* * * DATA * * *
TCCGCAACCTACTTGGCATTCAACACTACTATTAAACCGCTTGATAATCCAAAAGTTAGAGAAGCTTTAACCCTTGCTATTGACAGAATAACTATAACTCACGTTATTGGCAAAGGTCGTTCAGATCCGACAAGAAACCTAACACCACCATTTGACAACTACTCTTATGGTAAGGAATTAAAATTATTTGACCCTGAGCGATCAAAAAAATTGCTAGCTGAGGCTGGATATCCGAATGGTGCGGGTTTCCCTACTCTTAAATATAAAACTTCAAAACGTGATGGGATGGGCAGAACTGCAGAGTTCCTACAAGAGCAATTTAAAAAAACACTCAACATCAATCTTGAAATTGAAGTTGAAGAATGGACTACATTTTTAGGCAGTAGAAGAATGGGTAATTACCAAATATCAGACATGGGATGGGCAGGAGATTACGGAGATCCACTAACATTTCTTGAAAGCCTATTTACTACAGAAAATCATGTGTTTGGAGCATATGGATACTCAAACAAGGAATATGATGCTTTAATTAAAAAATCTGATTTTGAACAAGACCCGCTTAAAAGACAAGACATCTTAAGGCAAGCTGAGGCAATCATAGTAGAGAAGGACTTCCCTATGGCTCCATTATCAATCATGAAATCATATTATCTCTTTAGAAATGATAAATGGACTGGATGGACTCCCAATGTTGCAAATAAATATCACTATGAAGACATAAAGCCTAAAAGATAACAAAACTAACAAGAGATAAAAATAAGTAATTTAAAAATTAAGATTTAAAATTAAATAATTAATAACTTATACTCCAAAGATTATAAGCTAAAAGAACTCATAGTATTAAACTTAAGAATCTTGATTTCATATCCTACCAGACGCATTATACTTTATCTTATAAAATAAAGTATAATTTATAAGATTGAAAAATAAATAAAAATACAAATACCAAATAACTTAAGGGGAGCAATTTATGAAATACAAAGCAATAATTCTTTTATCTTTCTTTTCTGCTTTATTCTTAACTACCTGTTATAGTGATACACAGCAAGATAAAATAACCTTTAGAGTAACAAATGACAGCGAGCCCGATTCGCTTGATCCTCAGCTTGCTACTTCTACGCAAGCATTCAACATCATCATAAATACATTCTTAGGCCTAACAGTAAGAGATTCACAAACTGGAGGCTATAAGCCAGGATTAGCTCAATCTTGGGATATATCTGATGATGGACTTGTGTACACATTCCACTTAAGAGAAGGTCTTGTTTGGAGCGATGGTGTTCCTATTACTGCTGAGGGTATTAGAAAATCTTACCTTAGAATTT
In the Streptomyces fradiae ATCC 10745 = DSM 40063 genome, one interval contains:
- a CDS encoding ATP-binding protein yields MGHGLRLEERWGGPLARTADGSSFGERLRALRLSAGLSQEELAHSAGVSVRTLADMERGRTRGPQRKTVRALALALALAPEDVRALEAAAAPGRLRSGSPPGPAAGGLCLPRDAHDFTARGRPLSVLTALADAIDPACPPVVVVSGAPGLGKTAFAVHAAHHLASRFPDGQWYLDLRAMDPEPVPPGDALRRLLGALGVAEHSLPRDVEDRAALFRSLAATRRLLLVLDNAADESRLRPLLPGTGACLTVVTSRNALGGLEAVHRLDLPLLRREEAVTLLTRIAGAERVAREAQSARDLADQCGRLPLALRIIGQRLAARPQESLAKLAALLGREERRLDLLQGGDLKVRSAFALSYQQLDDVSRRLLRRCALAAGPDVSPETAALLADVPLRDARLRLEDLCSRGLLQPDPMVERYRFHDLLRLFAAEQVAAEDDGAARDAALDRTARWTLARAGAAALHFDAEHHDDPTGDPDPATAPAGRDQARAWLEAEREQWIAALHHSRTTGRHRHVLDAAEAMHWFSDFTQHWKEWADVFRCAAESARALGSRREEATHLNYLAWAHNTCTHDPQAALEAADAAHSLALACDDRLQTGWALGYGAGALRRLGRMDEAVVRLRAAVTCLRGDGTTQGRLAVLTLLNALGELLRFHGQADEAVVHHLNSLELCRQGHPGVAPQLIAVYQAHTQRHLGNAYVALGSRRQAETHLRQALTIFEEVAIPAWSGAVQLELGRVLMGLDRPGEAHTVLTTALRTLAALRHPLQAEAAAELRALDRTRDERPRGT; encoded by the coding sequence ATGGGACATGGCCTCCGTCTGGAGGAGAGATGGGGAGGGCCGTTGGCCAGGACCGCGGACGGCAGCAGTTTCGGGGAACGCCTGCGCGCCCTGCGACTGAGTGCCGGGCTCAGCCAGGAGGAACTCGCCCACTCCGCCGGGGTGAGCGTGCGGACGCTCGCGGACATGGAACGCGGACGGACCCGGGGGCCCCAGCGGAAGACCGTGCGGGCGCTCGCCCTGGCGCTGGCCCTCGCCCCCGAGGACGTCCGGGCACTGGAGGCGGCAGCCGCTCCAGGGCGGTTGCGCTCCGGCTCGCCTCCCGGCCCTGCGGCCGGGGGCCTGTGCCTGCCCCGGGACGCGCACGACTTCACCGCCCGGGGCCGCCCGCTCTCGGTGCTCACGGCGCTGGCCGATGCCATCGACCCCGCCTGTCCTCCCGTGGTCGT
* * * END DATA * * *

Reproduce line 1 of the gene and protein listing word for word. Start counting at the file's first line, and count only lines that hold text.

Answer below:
TCCGCAACCTACTTGGCATTCAACACTACTATTAAACCGCTTGATAATCCAAAAGTTAGAGAAGCTTTAACCCTTGCTATTGACAGAATAACTATAACTCACGTTATTGGCAAAGGTCGTTCAGATCCGACAAGAAACCTAACACCACCATTTGACAACTACTCTTATGGTAAGGAATTAAAATTATTTGACCCTGAGCGATCAAAAAAATTGCTAGCTGAGGCTGGATATCCGAATGGTGCGGGTTTCCCTACTCTTAAATATAAAACTTCAAAACGTGATGGGATGGGCAGAACTGCAGAGTTCCTACAAGAGCAATTTAAAAAAACACTCAACATCAATCTTGAAATTGAAGTTGAAGAATGGACTACATTTTTAGGCAGTAGAAGAATGGGTAATTACCAAATATCAGACATGGGATGGGCAGGAGATTACGGAGATCCACTAACATTTCTTGAAAGCCTATTTACTACAGAAAATCATGTGTTTGGAGCATATGGATACTCAAACAAGGAATATGATGCTTTAATTAAAAAATCTGATTTTGAACAAGACCCGCTTAAAAGACAAGACATCTTAAGGCAAGCTGAGGCAATCATAGTAGAGAAGGACTTCCCTATGGCTCCATTATCAATCATGAAATCATATTATCTCTTTAGAAATGATAAATGGACTGGATGGACTCCCAATGTTGCAAATAAATATCACTATGAAGACATAAAGCCTAAAAGATAACAAAACTAACAAGAGATAAAAATAAGTAATTTAAAAATTAAGATTTAAAATTAAATAATTAATAACTTATACTCCAAAGATTATAAGCTAAAAGAACTCATAGTATTAAACTTAAGAATCTTGATTTCATATCCTACCAGACGCATTATACTTTATCTTATAAAATAAAGTATAATTTATAAGATTGAAAAATAAATAAAAATACAAATACCAAATAACTTAAGGGGAGCAATTTATGAAATACAAAGCAATAATTCTTTTATCTTTCTTTTCTGCTTTATTCTTAACTACCTGTTATAGTGATACACAGCAAGATAAAATAACCTTTAGAGTAACAAATGACAGCGAGCCCGATTCGCTTGATCCTCAGCTTGCTACTTCTACGCAAGCATTCAACATCATCATAAATACATTCTTAGGCCTAACAGTAAGAGATTCACAAACTGGAGGCTATAAGCCAGGATTAGCTCAATCTTGGGATATATCTGATGATGGACTTGTGTACACATTCCACTTAAGAGAAGGTCTTGTTTGGAGCGATGGTGTTCCTATTACTGCTGAGGGTATTAGAAAATCTTACCTTAGAATTT